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Calibration of steel rulers - Why do I need to calibrate it again?


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Related Topic Tags
calibration (general topics), rulers (as measurement devices), steel rulers & tape measures, tape measure
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  Post Number #1  
Old 4th April 2006, 10:32 AM
amanbhai

 
 
Total Posts: 846
Question Calibration of steel rulers - Why do I need to calibrate it again?

calibration of the steel rulers robe alot of money sometime more than its original cost, other thing that concerns me is that when we have calibrated it once (sometime maintain it as a Master) why do I need to calibrate it again? when it does not wear out, its state does not change. etc etc.

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  Post Number #2  
Old 4th April 2006, 10:40 AM
AndyN's Avatar
AndyN

 
 
Total Posts: 8,459
Let Me Help You What are they being used for.........

that would require calibration??

You have the option to 'verify' they are capable of the measurement they are being used for. That would mean checking legibility, damage and end wear, for example. Not trying to maintain measurement against a 'master'.......but like I said it depends what they're being used for..........

Andy
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  Post Number #3  
Old 4th April 2006, 10:42 AM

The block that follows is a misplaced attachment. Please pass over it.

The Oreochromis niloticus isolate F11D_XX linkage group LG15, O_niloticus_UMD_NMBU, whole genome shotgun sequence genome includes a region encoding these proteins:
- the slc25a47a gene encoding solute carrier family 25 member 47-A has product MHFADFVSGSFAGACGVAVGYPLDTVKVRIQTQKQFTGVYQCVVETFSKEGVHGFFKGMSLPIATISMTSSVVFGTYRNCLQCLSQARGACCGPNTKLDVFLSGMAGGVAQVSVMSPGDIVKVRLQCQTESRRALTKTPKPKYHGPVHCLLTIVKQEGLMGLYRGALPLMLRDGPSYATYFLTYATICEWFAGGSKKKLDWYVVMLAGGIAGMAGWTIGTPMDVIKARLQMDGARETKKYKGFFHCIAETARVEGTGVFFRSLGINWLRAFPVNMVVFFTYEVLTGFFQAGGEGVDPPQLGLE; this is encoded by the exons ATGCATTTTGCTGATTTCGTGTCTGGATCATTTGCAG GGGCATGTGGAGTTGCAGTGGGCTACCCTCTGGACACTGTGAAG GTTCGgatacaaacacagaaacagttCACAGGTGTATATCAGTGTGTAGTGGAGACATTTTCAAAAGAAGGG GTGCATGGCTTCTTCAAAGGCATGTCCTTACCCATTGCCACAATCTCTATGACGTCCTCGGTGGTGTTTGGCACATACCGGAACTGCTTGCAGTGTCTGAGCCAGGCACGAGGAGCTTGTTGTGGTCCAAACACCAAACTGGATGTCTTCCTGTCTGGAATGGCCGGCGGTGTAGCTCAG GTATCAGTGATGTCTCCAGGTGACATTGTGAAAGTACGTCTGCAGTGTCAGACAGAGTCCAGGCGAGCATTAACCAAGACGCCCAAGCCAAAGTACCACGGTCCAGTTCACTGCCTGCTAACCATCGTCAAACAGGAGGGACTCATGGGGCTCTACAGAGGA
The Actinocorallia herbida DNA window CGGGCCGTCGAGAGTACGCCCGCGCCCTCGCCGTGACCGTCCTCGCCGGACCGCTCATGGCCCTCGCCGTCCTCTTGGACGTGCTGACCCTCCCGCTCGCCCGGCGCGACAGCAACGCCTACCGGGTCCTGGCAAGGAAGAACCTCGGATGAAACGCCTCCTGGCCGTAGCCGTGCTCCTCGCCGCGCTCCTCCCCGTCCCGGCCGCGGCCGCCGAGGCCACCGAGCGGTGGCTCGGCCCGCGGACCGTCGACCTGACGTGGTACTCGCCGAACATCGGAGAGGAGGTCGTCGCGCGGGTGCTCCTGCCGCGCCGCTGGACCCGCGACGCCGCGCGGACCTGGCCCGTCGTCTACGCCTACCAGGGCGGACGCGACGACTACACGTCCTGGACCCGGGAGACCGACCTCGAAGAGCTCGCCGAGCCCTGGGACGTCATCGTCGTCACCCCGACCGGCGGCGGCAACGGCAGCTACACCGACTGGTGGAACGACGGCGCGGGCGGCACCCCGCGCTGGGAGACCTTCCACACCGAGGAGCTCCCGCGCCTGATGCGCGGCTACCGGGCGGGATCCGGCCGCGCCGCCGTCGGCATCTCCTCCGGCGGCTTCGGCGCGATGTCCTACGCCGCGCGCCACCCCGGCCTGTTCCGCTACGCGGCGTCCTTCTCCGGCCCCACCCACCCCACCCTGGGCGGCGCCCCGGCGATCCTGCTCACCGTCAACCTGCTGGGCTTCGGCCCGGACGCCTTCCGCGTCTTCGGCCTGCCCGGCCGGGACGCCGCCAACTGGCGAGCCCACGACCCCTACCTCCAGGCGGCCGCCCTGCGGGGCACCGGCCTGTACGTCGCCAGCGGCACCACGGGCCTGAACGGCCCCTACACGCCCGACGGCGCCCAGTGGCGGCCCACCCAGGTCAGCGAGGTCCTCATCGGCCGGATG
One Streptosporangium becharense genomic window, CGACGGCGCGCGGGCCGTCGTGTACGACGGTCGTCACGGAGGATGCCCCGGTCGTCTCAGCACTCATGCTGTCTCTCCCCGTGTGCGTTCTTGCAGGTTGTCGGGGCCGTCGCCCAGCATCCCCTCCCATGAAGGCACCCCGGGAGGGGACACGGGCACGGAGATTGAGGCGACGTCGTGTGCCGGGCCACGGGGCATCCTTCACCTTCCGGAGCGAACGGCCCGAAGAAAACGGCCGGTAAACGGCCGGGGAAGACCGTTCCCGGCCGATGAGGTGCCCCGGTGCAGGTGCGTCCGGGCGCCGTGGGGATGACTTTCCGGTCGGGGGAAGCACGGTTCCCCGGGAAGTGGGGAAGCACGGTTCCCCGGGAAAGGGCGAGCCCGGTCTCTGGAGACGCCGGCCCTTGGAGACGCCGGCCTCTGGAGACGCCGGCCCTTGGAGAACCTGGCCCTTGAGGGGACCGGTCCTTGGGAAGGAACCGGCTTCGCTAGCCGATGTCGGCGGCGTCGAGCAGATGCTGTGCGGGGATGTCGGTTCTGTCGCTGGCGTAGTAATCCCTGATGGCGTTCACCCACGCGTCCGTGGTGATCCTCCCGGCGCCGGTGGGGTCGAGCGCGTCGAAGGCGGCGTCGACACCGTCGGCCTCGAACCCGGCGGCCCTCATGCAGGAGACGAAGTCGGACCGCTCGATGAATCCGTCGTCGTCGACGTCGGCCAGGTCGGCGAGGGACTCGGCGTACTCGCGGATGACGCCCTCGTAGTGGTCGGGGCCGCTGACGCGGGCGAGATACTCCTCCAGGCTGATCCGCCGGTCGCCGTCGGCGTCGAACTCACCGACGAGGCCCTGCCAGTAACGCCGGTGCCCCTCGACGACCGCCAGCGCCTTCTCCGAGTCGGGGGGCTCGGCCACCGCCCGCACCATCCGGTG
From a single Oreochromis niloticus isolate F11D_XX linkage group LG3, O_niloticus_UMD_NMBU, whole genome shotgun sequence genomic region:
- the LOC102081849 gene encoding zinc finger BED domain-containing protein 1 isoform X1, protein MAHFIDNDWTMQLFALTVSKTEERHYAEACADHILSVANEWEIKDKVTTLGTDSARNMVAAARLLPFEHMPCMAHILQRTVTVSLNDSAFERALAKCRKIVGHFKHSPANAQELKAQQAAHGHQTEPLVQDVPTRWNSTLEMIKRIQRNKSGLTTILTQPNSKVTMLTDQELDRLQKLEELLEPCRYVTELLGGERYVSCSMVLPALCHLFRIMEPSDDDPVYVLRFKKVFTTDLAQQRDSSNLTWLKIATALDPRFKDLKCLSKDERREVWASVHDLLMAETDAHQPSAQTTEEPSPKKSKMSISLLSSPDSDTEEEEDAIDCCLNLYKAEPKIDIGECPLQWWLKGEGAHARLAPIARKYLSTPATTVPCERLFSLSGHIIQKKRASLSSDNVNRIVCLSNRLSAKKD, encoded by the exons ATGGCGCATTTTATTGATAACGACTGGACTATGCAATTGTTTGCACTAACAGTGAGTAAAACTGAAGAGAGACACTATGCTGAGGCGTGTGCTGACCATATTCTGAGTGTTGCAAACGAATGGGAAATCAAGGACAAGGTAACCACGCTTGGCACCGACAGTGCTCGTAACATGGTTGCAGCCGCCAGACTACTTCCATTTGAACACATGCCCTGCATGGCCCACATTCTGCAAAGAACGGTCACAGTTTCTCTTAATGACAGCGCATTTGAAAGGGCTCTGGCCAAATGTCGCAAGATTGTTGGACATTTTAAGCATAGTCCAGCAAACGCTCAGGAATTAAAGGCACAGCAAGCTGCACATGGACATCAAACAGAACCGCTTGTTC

Dave.C's Avatar
Dave.C

 
 
Total Posts: 43
Apple calibration of the steel rulers

Quote:
In Reply to Parent Post by amanbhai

calibration of the steel rulers robe alot of money sometime more than its original cost, other thing that concerns me is that when we have calibrated it once (sometime maintain it as a Master) why do I need to calibrate it again? when it does not wear out, its state does not change. etc etc.
Are you talking about small 6" engineers rules, or larger ones?

Their state does change - a simple visual appraisal of its condition will show if it has been damaged, bent, or has markings that are no longer legible. I would also verify indicated sizes using a set of calibrated slip blocks. It doesn't take long and doesn't cost much either. (When I worked in an extrusion company I had to calibrate rules up to 4 metres long.)
  Post Number #4  
Old 4th April 2006, 01:04 PM
little__cee's Avatar
little__cee

 
 
Total Posts: 297
Calibrate vs. validate

I was told by our auditor that many companies confuse the need to validate with the need to calibrate -- I'm pretty sure that steel rules need validation, not calibration -- but don't take my word for it because his comments were directed at me! I'm one of the people who confuse what needs calibrated with what can be validated...
  Post Number #5  
Old 4th April 2006, 01:53 PM
Kevin H's Avatar
Kevin H

 
 
Total Posts: 489
My first question, is do you really need to calibrate the rules?
Secondly, I'll provide an example of what I helped set up in a prior position as a Mechanical Lab supervisor in a steel mill. We addressed calibration/verification of rules/rulers as follows: steel tape measures would be compared against a good quality stainless steel master rule with deep etched markings (I believe we purchased the master rules from Starrett.) that was permanently fastened to a steel lab table at the beginning of the turn & the info recorded. If the tape wasn't within +/- 1/16" they were discarded. (I suspect I supplied most of my employees with more tape measures than they needed, but it was a livable expense so I didn't realy push to eliminate it.) Quarterly, my "master rule" was compared to a master held by the inspection department (there were several other master rules throughout the overall department, & all were compared quarterly). Every 2 years, they sent their master out to verify it's accuracy and calibration. We had no issues with our auditors regarding this practice.